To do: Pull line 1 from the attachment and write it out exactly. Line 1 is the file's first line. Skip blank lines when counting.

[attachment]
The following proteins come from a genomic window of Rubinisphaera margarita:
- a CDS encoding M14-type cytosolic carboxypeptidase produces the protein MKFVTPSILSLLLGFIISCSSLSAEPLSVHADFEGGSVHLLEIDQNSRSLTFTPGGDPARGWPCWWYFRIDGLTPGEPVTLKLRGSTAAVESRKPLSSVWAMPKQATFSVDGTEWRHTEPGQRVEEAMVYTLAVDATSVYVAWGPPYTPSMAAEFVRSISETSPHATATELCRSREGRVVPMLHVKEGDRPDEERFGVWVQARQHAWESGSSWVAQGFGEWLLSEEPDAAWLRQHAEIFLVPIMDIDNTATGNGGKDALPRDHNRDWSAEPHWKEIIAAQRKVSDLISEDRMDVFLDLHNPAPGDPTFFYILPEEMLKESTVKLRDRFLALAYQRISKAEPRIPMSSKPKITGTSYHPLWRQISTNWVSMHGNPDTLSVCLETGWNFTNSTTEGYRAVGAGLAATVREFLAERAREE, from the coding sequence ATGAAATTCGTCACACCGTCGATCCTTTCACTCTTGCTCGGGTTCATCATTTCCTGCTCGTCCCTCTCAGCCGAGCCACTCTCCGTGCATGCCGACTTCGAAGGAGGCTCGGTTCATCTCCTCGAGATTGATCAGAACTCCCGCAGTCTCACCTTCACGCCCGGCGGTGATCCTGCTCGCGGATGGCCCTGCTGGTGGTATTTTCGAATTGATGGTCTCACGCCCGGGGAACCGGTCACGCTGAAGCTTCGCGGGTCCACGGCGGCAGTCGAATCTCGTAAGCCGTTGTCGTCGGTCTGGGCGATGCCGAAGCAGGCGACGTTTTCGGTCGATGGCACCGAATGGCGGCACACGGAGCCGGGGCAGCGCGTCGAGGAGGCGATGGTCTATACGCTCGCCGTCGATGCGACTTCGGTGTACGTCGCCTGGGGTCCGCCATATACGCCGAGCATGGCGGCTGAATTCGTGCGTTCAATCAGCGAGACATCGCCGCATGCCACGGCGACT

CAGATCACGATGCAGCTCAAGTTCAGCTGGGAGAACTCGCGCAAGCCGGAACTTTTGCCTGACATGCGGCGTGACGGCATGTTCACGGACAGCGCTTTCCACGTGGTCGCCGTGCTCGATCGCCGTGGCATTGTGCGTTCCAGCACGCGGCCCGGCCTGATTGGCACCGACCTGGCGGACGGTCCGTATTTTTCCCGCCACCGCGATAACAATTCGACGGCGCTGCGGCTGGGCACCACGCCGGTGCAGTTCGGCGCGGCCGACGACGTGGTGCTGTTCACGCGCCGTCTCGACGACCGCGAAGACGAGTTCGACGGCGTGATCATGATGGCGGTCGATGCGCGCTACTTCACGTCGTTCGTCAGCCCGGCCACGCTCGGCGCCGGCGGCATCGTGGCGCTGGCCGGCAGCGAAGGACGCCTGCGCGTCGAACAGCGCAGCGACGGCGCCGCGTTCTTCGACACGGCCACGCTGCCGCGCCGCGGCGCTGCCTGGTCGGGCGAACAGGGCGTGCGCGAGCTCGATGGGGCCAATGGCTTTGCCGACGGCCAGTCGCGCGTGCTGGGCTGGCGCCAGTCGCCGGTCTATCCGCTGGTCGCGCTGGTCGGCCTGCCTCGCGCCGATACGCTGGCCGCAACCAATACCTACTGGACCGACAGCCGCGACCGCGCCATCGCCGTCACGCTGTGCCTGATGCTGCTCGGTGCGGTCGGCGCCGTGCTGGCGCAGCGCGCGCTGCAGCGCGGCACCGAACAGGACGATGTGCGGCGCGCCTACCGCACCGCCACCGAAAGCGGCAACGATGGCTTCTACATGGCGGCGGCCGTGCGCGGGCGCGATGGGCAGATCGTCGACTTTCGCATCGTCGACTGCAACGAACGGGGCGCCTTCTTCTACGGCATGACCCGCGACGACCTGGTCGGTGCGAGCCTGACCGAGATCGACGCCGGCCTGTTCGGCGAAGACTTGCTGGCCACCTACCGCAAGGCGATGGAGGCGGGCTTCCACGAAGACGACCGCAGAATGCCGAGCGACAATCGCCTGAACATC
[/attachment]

The following proteins come from a genomic window of Rubinisphaera margarita: